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With WordPress 6.6 beta releasing, and seeing the advancements being made with site building features like Overrides for Synced Patterns — I can’t help but be excited for where WordPress is headed.

And I know you might have your druthers with it all, but I’m hoping you invest now because the future is bright for our favorite platform. Building websites with AI isn’t convincing me all that much, even if our Pillar sponsor Bluehost promises me a robot friend to help me build whatever I want with WordPress. Seriously, check it out.

I like to be in control of the process, tune the things I need, craft a layout that hits the right marks for my brand. Give me a bunch of patterns, blocks, and some ready-made templates and I’ll adjust the 10% that’s leftover.

The Rockbase theme does a great job at this. I recently used it on a new project, Our Beloved Medium, a 6-part audio documentary highlighting the impact of radio throughout history. Coming soon.

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Blocks, patterns, templates, all jiving together in your new web development canvas — the browser. It’s the no code process users have been longing for since Visual Composer left your site with a bunch of unhinged shortcodes.

This is an exciting time, and it’s something we should be sharing with others. We need to keep WordPress thriving, even if you’re using some other tool to build your pages — WordPress remains your foundation.

Rocio Valdivia highlighted that even with the number of in-person events on the rise, new attendees to WordPress events have declined.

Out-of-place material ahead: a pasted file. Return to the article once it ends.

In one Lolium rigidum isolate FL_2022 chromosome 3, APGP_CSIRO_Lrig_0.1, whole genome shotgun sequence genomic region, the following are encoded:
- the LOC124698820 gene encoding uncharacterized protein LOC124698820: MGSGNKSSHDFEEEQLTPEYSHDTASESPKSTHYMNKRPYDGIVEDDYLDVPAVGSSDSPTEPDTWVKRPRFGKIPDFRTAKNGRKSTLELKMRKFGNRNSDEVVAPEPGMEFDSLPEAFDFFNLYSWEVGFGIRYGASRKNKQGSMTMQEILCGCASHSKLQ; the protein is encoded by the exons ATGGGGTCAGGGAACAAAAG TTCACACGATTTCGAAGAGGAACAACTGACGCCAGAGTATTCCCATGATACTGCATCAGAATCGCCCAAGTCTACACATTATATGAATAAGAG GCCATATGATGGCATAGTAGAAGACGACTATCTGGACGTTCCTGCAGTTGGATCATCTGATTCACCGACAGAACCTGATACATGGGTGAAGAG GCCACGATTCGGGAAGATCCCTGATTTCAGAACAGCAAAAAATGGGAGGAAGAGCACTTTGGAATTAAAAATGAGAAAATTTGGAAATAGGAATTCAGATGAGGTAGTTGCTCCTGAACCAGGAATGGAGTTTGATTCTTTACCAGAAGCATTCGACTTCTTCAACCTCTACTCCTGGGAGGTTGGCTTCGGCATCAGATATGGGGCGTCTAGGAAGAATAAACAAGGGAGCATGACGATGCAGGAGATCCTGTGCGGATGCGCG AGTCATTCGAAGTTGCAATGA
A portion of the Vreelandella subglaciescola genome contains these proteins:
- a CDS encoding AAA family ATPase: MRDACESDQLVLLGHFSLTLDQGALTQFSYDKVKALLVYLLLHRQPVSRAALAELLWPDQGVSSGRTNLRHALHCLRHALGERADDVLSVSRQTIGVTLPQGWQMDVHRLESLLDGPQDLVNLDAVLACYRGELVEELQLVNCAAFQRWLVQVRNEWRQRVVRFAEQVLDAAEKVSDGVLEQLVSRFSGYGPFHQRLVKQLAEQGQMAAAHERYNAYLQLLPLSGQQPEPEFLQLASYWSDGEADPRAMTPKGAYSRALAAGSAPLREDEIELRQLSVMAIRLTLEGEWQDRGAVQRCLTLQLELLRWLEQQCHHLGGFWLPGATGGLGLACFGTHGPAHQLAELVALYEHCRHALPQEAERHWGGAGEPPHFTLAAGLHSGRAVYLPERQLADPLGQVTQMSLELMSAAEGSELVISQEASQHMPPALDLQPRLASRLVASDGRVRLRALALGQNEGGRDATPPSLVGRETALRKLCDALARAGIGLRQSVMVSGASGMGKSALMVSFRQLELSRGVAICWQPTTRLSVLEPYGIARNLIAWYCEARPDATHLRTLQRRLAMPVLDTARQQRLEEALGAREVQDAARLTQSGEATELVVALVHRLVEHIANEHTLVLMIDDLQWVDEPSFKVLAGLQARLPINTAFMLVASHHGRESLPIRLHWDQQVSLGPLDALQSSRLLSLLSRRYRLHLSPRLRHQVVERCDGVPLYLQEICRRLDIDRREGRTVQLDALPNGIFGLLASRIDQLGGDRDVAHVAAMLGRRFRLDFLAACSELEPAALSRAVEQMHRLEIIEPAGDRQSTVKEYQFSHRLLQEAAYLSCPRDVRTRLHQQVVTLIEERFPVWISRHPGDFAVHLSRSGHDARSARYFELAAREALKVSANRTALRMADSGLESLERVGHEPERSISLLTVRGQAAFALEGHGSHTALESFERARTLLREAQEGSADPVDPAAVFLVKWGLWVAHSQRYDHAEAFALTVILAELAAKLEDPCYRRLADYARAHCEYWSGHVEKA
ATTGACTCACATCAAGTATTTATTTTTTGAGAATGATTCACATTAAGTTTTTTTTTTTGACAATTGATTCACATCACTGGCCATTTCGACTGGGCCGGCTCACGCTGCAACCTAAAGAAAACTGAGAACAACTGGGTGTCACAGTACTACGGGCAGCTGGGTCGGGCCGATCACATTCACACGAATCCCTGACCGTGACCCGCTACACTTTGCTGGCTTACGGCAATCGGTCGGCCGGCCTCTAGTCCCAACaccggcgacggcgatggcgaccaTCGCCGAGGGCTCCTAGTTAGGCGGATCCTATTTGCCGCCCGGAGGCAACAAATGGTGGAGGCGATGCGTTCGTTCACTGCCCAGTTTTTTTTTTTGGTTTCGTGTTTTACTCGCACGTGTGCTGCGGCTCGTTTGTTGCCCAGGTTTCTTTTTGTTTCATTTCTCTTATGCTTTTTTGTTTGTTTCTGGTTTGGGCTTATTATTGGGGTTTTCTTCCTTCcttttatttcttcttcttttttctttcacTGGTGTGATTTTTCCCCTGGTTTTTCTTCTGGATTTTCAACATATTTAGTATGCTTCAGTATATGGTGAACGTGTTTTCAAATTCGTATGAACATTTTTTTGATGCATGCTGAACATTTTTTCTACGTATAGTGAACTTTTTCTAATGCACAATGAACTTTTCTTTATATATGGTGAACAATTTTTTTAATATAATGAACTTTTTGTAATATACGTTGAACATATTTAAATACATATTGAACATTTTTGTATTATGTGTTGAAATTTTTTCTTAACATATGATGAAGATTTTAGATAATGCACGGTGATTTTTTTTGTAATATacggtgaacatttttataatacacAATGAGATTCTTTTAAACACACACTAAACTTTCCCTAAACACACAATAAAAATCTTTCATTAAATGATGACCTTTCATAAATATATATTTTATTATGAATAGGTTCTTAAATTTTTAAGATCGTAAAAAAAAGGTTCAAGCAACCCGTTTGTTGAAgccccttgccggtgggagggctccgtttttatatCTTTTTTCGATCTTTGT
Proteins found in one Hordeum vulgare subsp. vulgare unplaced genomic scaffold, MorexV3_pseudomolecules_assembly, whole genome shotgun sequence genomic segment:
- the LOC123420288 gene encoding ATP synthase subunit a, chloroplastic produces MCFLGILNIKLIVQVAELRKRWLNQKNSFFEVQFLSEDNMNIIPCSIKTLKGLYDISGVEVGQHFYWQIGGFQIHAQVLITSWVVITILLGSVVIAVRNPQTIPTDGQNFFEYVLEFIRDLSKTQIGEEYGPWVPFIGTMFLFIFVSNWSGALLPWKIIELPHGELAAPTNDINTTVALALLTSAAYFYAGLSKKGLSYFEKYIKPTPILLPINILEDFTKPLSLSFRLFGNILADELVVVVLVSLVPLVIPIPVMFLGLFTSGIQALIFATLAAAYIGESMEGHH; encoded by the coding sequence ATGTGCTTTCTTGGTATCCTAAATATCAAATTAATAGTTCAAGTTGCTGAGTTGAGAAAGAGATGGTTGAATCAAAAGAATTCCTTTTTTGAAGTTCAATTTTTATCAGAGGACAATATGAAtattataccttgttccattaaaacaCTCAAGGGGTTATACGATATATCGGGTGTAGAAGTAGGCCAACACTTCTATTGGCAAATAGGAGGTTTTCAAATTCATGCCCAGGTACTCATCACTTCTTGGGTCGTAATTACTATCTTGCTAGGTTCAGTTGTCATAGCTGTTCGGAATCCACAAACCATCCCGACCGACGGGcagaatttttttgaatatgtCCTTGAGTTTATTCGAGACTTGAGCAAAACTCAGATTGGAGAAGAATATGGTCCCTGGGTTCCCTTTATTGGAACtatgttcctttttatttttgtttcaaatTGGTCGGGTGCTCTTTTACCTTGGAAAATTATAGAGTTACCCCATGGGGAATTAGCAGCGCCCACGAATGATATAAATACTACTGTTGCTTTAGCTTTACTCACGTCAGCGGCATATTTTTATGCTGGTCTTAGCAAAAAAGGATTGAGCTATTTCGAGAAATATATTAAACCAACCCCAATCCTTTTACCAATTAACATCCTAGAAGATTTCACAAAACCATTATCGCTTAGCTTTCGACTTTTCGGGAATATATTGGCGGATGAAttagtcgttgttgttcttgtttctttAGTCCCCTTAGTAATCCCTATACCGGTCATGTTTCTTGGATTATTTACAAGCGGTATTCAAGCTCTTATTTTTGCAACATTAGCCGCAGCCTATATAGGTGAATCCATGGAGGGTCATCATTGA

In the post, she prompts us with these 4 questions:

  1. What motivated you to attend your first WordPress event? What were you hoping to gain or experience?
  2. If you’ve organized an event in the past couple of years, what relevant feedback have you heard from new to WordPress attendees?
  3. What unique value or benefit do you find at other non-WordPress events that you think could bring value to our WordPress events? (for attendees, organizers, and sponsors)
  4. What type of new event or content do you think would be great for attracting and keeping new WordPress users (of any level) to WordPress events?

If you look at the graph, which starts to decline in 2017 (and putting aside COVID; though a massive contributor) I feel this follows the same dip of WordPress burnout — exhaustion? — that we felt when Gutenberg was first announced.

I’ve talked about this in the past, but the roll-out of Gutenberg came with a perfect storm: In tech years WordPress was already ancient. There was a rise in proprietary tools like Shopify and Wix that satisfied the lizard brain a lot of us early adopters in tech are looking for.

The communication of it all was highly criticized (including yours truly), but looking back, I couldn’t use the classic editor to build pages or write blog posts ever again. Then you thrust the whole industry into warp speed with COVID and lockdowns — yeah, I’m still trying to gather my braincells too.

Take a step back and ask yourself: Are you NOT excited for this software? Or are you just fighting the current because you don’t like change? I’m not talking about the politics of it all, I think it’s something you can abstract from WordPress the software, but to deeply evaluate the enjoyment of building a site with WordPress.

When Wordpress events were at their height, WordPress was fresh & exciting. But most importantly, we needed a place to learn more about it. The advancements of the site editing experience can be that revival moment for WordPress events. Get people excited about building & publishing with WordPress again.

A place to incorporate the real essence of the open source project, where we can stake our claim at the table to provide the necessary feedback to improve the tool.

Maybe loosen up the stuffiness of local meetups, encouraging (and promoting) education & awareness at a local level.

Linux opened my eyes to open source. Drupal showed me how to feel powerful as a non-developer. WordPress gave me all of that + an amazing community on top. For years the “builder audience” in WordPress was passed over for the advanced developers — but that’s all catching up to us, now.

It’s time we revisit sharing with others what they can achieve with WordPress. Keep WordPress thriving!

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